Chapter 5 Notes - Chapter 5 Information Gathering...

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1 Chapter 5 Information Gathering: Unobtrusive Methods Systems Analysis and Design Kendall & Kendall 2 Learning Objectives Recognize the value of unobtrusive methods for information gathering Understand the concept of sampling for human information requirements analysis Construct useful samples of people, documents, and events for determining human information requirements Create an analyst’s playscript to observe decision-maker activities Apply the STROBE technique to observe and interpret the decision-maker’s environment and their interaction with technologies
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2 3 Unobtrusive Methods Less disruptive Insufficient when used alone Multiple methods approach Used in conjunction with interactive methods 4 Major Topics Sampling Quantitative document analysis Qualitative document analysis Observation STROBE
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3 5 Sampling Sampling is a process of systematically selecting representative elements of a population. Involves two key decisions: Which of the key documents and Web sites should be sampled. Which people should be interviewed or sent questionnaires. 6 Advantages of Sampling The reasons systems analysts do sampling are: Reduces costs Speeds up the data gathering less interviews and less reading is done. Improves effectiveness by gathering a greater amount of data from a smaller amount of sources Reduces data-gathering bias. For example, interview an executive v/s sampling
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4 7 Sampling Design Steps To design a good sample, a systems analyst needs to follow four steps: Determining the data to be collected or described. Identifying the variables, attributes and data items that need to be gathered as well as considering the study objectives and the type of data gathering method to be used. Determining the population to be sampled. For example, for written information, how far back chronologically should the analyst go? If interviews, how many employees from each organizational level should be interviewed? What about other stakeholders? Choosing the type of sample. Deciding on the sample size. 8 Types of Sampling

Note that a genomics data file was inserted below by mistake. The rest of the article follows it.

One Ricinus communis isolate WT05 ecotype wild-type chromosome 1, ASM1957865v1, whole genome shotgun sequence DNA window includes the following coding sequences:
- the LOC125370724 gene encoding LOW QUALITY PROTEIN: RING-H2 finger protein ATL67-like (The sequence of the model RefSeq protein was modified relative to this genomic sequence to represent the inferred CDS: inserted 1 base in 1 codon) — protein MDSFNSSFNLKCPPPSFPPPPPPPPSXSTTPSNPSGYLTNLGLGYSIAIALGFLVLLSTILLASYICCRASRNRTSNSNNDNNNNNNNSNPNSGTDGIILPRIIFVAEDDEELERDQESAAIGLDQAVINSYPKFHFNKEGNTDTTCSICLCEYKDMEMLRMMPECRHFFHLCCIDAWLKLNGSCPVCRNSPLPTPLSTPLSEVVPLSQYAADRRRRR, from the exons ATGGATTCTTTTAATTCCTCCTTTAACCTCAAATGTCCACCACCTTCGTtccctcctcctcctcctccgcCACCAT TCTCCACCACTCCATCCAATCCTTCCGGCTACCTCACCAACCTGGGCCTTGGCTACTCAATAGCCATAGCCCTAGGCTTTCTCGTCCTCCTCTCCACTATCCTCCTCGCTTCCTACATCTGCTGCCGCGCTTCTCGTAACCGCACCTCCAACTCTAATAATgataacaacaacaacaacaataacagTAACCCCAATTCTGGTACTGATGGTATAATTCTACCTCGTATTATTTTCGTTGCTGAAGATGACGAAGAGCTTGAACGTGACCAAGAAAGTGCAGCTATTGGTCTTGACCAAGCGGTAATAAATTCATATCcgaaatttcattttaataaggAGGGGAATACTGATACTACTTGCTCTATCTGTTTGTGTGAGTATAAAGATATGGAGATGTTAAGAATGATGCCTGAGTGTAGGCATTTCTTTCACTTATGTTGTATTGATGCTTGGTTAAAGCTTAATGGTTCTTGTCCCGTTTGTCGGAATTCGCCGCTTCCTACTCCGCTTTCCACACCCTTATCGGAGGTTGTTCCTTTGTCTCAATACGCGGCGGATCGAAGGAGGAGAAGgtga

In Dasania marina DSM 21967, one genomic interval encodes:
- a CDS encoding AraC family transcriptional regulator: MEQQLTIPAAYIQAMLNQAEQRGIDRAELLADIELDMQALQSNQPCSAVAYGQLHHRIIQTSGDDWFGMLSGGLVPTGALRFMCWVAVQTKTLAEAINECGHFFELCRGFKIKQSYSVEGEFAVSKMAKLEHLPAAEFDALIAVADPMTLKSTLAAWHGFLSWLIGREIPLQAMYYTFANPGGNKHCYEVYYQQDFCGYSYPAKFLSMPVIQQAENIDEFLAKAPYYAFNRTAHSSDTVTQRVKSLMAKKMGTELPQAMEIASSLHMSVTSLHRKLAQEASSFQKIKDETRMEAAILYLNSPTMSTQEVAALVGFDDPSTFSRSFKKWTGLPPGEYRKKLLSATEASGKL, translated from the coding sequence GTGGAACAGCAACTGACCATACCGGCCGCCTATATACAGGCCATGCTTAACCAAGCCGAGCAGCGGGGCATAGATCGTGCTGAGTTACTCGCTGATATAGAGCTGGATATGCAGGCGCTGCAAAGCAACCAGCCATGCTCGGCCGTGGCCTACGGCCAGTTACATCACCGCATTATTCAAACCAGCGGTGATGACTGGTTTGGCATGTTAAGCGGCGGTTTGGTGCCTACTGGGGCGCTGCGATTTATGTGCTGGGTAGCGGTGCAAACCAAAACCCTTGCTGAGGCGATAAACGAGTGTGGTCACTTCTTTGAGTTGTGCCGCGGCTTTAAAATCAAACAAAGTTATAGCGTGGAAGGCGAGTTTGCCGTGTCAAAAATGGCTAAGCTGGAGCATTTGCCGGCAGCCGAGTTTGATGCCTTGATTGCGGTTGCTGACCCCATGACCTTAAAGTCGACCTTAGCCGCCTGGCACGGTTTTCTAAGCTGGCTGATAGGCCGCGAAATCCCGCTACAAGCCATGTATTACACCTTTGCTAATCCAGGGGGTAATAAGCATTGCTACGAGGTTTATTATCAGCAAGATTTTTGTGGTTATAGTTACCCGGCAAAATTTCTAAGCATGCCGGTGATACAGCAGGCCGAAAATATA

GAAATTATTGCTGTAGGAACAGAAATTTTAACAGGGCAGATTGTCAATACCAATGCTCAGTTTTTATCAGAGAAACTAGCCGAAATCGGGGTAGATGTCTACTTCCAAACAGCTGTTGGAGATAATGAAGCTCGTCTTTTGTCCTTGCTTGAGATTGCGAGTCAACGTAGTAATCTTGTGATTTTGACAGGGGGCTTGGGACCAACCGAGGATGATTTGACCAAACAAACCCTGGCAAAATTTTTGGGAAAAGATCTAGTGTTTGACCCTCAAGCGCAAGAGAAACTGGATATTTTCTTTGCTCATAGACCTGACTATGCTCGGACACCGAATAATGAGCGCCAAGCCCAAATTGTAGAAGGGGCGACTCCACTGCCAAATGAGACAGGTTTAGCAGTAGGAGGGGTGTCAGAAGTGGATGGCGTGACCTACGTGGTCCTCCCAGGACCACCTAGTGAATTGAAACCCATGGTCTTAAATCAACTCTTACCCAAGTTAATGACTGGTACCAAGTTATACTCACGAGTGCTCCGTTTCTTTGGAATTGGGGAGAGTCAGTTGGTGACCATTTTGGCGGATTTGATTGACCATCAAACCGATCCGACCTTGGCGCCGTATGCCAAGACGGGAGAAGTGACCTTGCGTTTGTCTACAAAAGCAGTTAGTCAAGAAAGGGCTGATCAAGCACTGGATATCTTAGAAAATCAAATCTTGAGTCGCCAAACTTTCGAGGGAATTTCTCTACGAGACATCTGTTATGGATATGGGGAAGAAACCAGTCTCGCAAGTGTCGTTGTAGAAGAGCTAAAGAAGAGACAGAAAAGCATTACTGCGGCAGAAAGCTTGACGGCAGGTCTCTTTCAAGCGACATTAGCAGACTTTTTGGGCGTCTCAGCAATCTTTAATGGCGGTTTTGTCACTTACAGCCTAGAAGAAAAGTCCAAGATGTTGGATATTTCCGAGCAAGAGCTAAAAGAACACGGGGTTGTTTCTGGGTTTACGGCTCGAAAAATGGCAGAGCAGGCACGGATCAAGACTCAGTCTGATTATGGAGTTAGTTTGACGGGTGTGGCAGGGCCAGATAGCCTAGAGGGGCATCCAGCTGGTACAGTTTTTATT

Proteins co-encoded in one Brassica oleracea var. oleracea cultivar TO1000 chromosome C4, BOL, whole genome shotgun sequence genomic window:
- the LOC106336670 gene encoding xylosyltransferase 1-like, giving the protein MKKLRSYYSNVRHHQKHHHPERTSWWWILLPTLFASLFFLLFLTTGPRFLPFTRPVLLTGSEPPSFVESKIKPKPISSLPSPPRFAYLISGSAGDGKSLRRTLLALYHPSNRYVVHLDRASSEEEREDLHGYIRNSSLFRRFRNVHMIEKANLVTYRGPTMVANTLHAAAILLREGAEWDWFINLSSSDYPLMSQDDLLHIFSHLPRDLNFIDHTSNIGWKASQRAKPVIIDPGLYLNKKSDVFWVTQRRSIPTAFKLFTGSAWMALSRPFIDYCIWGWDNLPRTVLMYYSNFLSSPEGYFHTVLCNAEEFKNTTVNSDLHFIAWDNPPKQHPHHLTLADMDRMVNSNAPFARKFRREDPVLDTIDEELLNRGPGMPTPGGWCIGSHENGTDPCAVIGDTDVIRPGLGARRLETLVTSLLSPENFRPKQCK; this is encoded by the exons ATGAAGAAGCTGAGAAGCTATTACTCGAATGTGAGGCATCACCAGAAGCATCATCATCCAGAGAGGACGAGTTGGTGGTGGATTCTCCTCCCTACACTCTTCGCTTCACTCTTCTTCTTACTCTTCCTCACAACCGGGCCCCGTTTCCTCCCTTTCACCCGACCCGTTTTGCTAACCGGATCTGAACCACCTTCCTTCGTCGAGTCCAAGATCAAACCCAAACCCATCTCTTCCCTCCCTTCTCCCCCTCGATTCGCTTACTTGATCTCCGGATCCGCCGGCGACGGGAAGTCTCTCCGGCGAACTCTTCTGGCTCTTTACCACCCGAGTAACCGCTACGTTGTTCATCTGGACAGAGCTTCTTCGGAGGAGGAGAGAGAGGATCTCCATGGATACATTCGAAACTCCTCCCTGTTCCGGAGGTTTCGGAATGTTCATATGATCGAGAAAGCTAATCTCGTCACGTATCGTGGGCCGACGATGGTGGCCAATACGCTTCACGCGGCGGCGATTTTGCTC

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5 9 Convenience Sampling Unrestricted, nonprobability samples. Anyone can participate in if they're interested. Easy to arrange Most unreliable since these are the people who are motivated to participate 10 Purposive Sampling Based on judgment Analyst chooses group of individuals to sample Based on criteria Analyst chooses people to interview based on who he/she thinks is motivated and knowledgeable Nonprobability sample not random, and therefore not scientific Moderately reliable
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6 11 Simple Random Sampling Based on a numbered list of the population Each person or document has an equal chance of being selected Numbers can be drawn to see who is asked. 12 Complex Random Sampling Draw participants randomly, but the participants are drawn from different subgroups.
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